The precipitous decline of mortgage interest rates has been one of the major stories in real estate in 2012, but recent actions by the Federal Reserve has some thinking that rates could fall even further in 2013.
The Federal Reserve made headlines yesterday when its chairman, Ben Bernanke, announced that the regulator would effectively link its policy on interest rates to unemployment, and would aim to keep rates artificially low until the U.S. reaches a “normal” level of unemployment.
Mortgage Interest Rates – How Low Can They Go?
For the last couple years, the Fed has held long-term interest rates at near-zero levels through a number of policies, particularly its “Operation Twist” program, which has involved the purchase of billions of dollars of mortgage backed securities to keep interest rates low and stimulate the real estate market.
As the Fed explained yesterday, though, it will now base its monetary policy on the nation’s unemployment rating. As long as unemployment is above 6.5 percent – and inflation remains in check – the Fed will continue buying securities and maintaining its zero interest rate policy. And how long will that be? The Fed estimates that we won’t reach that level of unemployment until 2016, at the earliest.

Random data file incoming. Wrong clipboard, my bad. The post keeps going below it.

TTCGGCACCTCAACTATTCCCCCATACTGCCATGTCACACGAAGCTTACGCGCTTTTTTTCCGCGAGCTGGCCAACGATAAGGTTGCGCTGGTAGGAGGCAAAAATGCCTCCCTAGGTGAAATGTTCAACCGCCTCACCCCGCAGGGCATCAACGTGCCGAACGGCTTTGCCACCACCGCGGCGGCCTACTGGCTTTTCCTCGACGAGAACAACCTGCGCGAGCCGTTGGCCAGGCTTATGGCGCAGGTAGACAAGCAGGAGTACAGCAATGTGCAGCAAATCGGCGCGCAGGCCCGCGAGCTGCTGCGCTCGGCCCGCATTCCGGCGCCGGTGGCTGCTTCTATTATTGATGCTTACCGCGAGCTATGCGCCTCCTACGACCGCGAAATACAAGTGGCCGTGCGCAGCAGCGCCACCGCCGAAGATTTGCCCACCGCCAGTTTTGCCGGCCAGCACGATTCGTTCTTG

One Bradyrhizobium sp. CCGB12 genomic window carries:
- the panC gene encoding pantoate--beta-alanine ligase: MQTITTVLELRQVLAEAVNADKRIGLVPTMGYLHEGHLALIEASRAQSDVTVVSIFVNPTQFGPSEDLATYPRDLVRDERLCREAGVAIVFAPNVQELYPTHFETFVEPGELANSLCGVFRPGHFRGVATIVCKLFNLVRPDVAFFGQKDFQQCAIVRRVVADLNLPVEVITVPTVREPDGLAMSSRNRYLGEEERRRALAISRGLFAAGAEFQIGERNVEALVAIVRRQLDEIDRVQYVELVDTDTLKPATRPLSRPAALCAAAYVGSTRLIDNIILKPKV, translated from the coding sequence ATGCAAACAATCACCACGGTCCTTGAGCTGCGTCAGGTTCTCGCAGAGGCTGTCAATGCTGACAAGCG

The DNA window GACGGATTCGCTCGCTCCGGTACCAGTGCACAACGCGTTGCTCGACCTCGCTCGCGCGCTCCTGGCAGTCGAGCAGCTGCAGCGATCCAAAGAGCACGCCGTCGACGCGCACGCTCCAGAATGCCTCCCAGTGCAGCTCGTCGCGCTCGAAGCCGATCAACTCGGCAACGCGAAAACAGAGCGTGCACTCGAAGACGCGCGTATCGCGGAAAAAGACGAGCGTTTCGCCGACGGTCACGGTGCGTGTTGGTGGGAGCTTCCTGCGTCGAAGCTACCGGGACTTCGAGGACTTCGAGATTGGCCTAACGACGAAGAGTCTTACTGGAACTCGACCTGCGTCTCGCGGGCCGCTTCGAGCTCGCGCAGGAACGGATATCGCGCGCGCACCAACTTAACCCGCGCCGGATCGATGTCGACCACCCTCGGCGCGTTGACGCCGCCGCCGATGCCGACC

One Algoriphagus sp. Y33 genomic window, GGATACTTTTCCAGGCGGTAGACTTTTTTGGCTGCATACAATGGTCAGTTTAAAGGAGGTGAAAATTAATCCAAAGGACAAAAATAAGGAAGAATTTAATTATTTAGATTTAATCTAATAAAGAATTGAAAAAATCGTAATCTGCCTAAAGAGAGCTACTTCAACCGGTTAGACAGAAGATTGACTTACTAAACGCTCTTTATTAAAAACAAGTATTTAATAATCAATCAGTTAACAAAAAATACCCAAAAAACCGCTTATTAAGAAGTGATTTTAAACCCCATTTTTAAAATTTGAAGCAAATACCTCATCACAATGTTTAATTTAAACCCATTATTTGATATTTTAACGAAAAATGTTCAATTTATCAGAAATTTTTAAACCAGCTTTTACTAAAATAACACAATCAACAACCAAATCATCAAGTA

Are Lower Mortgage Interest Rates Realistic?
So at the very least, the Fed’s policies will keep rates down for the foreseeable future, and as syndicated columnist Peter G. Miller recently wrote, the spread between the cost of money (what banks pay to make loans) and mortgage interest rates (what consumers pay the banks for those loans) is disproportionately in the banks’ favor, and if the Fed or any other regulatory body were to act upon that, it would drive rates down even further.
But how realistic are such scenarios, given how low mortgage interest rates already are? Pat Cesario, a broker with Gagliardo Realty Associates in River Forest, said he thinks further declines in mortgage interest rates are unlikely for one main reason – mortgage refinancings.
Rather than stimulate home sales, declines in rates would instead spur more refinancing applications, and the banks would be incapable of satisfying the demand.
“I don’t see it being a possibility,” Cesario said. “They would get so flooded with refinancings, they’d have no time for anything else.”